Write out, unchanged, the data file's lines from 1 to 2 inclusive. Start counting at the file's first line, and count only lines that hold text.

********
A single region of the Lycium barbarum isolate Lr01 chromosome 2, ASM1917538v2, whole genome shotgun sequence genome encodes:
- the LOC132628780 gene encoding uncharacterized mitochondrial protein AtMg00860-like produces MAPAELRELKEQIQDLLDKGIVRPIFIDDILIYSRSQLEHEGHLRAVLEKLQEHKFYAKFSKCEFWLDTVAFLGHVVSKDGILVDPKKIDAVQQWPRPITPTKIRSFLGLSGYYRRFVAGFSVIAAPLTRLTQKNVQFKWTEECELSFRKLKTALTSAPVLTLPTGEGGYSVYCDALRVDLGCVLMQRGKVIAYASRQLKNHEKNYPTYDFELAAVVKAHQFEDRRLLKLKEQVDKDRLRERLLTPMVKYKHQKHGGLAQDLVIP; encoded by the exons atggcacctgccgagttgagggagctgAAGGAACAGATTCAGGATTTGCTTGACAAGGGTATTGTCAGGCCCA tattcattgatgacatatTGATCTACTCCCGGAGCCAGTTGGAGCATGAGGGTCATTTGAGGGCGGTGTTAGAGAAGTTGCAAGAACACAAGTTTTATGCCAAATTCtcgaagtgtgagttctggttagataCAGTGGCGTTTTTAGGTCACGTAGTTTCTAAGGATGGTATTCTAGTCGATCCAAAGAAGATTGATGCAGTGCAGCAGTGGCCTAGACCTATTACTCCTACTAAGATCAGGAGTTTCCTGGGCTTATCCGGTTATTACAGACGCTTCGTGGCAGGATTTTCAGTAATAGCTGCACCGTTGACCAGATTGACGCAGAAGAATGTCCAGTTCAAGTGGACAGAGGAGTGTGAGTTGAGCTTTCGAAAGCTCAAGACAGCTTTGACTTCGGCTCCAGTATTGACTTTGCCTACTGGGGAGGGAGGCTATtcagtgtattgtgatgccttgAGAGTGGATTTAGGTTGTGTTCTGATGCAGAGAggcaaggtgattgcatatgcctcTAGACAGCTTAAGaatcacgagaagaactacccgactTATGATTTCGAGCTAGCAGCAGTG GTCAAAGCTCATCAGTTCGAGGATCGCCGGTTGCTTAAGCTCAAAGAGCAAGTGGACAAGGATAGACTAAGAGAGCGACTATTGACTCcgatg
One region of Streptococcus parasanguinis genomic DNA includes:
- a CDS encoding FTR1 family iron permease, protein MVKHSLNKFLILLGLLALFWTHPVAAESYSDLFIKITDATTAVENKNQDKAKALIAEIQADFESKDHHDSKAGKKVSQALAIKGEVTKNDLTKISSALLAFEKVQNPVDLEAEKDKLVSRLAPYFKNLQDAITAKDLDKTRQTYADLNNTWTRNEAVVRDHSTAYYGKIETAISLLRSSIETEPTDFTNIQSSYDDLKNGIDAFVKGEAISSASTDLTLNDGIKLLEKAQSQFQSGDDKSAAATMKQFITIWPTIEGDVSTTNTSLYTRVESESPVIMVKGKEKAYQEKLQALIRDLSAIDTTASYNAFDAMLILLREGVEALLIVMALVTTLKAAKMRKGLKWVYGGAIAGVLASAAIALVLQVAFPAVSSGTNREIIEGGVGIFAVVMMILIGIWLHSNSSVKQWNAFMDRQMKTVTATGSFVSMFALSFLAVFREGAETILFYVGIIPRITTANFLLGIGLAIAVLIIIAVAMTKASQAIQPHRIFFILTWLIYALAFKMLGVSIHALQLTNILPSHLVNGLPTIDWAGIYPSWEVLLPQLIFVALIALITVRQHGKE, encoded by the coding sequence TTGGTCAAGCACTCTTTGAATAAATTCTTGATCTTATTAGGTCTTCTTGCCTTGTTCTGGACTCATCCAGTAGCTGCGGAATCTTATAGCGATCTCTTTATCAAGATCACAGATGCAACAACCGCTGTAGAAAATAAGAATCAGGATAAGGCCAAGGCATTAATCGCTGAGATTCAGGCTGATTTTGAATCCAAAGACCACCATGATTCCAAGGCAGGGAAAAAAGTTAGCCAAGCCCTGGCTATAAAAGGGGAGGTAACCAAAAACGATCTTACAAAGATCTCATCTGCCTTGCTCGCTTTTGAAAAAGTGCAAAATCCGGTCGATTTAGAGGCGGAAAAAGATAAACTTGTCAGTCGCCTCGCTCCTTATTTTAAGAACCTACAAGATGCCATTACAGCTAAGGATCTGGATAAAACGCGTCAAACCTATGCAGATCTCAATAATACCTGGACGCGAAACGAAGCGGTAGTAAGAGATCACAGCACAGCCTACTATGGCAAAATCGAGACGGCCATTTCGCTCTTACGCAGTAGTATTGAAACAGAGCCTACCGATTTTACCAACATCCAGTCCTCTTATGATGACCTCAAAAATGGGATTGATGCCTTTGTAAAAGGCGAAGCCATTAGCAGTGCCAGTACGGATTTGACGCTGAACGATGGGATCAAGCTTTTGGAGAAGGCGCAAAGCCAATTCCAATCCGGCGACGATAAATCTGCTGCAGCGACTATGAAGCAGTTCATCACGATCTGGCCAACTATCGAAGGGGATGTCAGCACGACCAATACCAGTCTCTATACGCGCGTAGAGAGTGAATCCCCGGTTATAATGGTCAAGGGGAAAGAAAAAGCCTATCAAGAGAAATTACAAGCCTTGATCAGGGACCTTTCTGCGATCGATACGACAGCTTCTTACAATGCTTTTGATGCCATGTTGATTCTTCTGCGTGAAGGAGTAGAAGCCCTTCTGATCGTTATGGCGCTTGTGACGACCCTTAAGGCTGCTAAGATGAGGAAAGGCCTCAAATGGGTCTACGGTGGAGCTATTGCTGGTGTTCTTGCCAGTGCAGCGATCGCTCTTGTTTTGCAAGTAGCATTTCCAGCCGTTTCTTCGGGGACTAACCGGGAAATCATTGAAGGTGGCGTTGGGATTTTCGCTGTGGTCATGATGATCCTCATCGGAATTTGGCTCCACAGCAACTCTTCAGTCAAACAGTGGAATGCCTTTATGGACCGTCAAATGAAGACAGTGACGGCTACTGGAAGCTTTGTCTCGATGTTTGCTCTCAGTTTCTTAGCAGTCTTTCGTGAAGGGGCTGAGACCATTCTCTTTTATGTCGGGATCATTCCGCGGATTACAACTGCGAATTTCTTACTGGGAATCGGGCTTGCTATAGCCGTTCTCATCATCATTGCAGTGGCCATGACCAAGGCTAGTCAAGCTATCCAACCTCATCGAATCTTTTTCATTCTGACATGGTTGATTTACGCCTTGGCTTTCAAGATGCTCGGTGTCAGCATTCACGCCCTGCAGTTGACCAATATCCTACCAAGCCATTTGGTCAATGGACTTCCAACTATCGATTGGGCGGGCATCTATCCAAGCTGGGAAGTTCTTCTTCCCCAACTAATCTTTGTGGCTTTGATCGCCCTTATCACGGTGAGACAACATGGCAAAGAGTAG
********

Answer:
A single region of the Lycium barbarum isolate Lr01 chromosome 2, ASM1917538v2, whole genome shotgun sequence genome encodes:
- the LOC132628780 gene encoding uncharacterized mitochondrial protein AtMg00860-like produces MAPAELRELKEQIQDLLDKGIVRPIFIDDILIYSRSQLEHEGHLRAVLEKLQEHKFYAKFSKCEFWLDTVAFLGHVVSKDGILVDPKKIDAVQQWPRPITPTKIRSFLGLSGYYRRFVAGFSVIAAPLTRLTQKNVQFKWTEECELSFRKLKTALTSAPVLTLPTGEGGYSVYCDALRVDLGCVLMQRGKVIAYASRQLKNHEKNYPTYDFELAAVVKAHQFEDRRLLKLKEQVDKDRLRERLLTPMVKYKHQKHGGLAQDLVIP; encoded by the exons atggcacctgccgagttgagggagctgAAGGAACAGATTCAGGATTTGCTTGACAAGGGTATTGTCAGGCCCA tattcattgatgacatatTGATCTACTCCCGGAGCCAGTTGGAGCATGAGGGTCATTTGAGGGCGGTGTTAGAGAAGTTGCAAGAACACAAGTTTTATGCCAAATTCtcgaagtgtgagttctggttagataCAGTGGCGTTTTTAGGTCACGTAGTTTCTAAGGATGGTATTCTAGTCGATCCAAAGAAGATTGATGCAGTGCAGCAGTGGCCTAGACCTATTACTCCTACTAAGATCAGGAGTTTCCTGGGCTTATCCGGTTATTACAGACGCTTCGTGGCAGGATTTTCAGTAATAGCTGCACCGTTGACCAGATTGACGCAGAAGAATGTCCAGTTCAAGTGGACAGAGGAGTGTGAGTTGAGCTTTCGAAAGCTCAAGACAGCTTTGACTTCGGCTCCAGTATTGACTTTGCCTACTGGGGAGGGAGGCTATtcagtgtattgtgatgccttgAGAGTGGATTTAGGTTGTGTTCTGATGCAGAGAggcaaggtgattgcatatgcctcTAGACAGCTTAAGaatcacgagaagaactacccgactTATGATTTCGAGCTAGCAGCAGTG GTCAAAGCTCATCAGTTCGAGGATCGCCGGTTGCTTAAGCTCAAAGAGCAAGTGGACAAGGATAGACTAAGAGAGCGACTATTGACTCcgatg